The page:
I was recently invited to help a coach and friend with her upcoming wellness retreat. She has taught nutrition for years and was finally ready to pass the torch on in this particular aspect, so that she could focus on the other elements of her growing business. She hoped to pass this responsibility on to another who encompassed the same knowledge and spark that she once had. Since I have a passion for nutrition, she thought of me. Nutrition is an area I am comfortable and well versed in; I often preach to friends and family about it. If someone mentions energy or weight, I run through how they are eating and suggest experiments to see what works with their body. I can answer questions about most diets out there, because sadly I’ve tried them all.
There’s just one problem, I am terrified of public speaking! It doesn’t matter if there are four people or one hundred people. I even got sweaty palms leading a conference call with seven team members I’ve worked with for years.
I wanted to take advantage of this fabulous opportunity; I was flattered that anyone would give me this control at a retreat that people pay good money for. Ultimately, I wanted to share my knowledge and let those at the retreat hear from someone who shared the same struggle, someone that they could identify with. However, there was that little nagging voice inside my head saying, “You’ll only embarrass yourself and those running the retreat,” or “Who do you think you are to teach anyone anything?”
We have all had those moments where we have to ask ourselves if this fear is holding us back. Is our intuition keeping us safe? These are questions that took me a long time to genuinely answer.
I love this quote from Neale Donald Walsch about the two:
“Caution is what causes you to look both ways before crossing the street. Fear is what keeps you frozen on the curb forever. You know the difference. You can feel it. If you’re ‘stuck’ right now, you’re probably into fear. Get out of there. You’ve already looked both ways. Now cross the street for heaven’s sake. The cars have long since gone. The coast is clear. Your only obstacle now is your own mind.”
This is a great metaphor. As I have learned to tune into my body more, I recognize where these emotions sit physically. The feeling of tightness, especially in your chest - that’s fear. The feeling of hitting a brick wall or being in quicksand – that’s also fear. That feeling in the pit of your stomach that something’s not quite right - that’s caution, or what we call gut instinct. It’s there to protect us. These emotions show up in different ways for everyone; you have to know your body in order to fully understand them. You’ve heard it many times before, that meditation, prayer, journaling, nature and just giving yourself a moment of silence to do a quick scan can help tune in to what your body is trying to tell you. It takes practice if it’s something you’re not used to doing, but don’t give up. I spent a long time recognizing these feelings, and then connecting enough to say, “Oh, this is what’s going on”.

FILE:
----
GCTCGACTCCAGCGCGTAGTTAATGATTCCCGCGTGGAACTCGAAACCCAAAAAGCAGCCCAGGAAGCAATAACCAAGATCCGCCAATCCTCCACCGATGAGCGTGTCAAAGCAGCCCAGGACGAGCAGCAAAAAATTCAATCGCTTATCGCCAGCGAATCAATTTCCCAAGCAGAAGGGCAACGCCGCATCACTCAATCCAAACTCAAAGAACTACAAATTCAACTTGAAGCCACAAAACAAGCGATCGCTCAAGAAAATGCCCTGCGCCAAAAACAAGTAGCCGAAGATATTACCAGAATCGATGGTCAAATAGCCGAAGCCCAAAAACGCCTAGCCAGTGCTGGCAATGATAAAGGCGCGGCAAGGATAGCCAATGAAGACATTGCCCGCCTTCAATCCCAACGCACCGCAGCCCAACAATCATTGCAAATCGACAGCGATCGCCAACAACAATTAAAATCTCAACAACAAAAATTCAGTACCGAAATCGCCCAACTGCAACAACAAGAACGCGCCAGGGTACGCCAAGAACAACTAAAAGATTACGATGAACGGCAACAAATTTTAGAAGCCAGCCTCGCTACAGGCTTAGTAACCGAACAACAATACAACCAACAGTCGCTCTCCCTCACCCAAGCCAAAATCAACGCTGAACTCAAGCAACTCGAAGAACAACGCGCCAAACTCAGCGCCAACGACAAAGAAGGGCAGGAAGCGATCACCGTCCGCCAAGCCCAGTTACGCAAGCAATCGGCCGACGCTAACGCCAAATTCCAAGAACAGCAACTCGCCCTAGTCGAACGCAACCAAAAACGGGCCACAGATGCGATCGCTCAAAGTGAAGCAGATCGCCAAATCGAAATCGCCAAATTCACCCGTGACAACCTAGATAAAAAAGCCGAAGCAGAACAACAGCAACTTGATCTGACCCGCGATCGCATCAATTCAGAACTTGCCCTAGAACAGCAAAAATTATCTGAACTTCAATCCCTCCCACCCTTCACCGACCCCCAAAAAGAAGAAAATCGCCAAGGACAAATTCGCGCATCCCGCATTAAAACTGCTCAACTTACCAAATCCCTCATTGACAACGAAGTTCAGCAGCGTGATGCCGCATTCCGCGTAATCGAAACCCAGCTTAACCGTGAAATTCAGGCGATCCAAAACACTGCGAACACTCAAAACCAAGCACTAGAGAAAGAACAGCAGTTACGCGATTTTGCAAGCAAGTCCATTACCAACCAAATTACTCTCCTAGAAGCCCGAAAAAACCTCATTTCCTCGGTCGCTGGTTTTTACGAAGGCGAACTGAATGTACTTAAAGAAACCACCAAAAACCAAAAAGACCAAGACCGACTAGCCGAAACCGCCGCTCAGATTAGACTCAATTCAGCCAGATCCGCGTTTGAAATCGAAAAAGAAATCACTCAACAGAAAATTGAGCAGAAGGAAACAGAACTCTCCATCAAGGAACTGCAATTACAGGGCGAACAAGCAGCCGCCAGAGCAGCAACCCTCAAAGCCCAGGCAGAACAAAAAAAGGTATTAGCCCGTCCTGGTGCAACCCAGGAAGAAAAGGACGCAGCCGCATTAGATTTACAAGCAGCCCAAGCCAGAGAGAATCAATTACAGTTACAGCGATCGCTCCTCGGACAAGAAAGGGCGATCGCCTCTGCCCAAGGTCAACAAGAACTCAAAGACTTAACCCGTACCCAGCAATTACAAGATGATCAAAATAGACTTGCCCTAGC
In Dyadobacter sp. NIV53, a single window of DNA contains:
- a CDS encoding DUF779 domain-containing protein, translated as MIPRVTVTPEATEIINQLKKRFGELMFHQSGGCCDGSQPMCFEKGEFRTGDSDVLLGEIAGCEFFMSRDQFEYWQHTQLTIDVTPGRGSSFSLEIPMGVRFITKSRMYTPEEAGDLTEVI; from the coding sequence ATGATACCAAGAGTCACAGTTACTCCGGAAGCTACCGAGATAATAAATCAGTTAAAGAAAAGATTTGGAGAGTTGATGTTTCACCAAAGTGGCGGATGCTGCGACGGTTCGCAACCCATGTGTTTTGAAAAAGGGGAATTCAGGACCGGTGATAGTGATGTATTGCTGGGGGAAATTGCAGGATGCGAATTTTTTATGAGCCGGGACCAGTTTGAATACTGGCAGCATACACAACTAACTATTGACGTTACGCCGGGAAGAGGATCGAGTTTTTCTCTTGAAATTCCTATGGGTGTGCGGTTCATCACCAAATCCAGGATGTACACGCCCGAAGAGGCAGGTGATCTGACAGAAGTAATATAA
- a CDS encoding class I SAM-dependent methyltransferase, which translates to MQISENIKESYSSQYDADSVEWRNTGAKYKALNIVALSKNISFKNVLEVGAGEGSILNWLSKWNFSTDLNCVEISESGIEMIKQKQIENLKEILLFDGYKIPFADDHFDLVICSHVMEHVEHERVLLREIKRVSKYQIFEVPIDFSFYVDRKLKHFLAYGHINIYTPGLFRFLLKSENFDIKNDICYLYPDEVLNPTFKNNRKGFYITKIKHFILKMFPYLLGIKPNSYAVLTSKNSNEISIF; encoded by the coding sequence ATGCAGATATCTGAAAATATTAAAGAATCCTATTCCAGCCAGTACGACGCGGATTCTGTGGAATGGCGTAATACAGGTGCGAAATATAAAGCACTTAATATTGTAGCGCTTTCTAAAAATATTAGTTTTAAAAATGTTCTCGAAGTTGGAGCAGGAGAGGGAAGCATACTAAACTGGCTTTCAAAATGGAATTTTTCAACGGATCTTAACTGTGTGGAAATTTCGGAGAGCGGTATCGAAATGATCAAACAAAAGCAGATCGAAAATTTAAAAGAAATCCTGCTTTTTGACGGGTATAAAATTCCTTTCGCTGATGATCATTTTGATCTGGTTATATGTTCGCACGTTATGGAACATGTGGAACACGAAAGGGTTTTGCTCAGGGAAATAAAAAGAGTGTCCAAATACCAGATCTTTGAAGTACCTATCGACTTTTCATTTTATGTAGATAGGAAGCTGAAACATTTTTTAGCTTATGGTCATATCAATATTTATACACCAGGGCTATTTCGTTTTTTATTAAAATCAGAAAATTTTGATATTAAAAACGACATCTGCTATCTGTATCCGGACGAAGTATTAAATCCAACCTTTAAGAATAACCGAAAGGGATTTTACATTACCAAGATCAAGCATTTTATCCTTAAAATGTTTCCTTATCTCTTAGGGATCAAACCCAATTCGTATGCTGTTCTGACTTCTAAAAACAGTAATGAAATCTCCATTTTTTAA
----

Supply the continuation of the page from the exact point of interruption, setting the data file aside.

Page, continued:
I know this is all easier said than done. Pushing past fear is a challenge, one you have to practice over and over again. We never become fearless, only comfortable in our discomfort. Learning to listen to your body after spending years disconnected can feel like searching for treasure without a map. You have to believe that it’s in there, even if you’ve buried it deep down, and be patient with yourself as you reconnect. You didn’t do it overnight and you won’t undo it that quickly either.
At the end of the day, I recognized that it was fear holding me back and I took a leap of faith instead of turning down a great opportunity. Unfortunately, despite the soul searching and the push to become “unstuck”, I ended up not making the retreat when my mother was hospitalized. The hard work was done and the lesson was definitely learned though. I know the universe has something equally as exciting just around the corner for me anyway.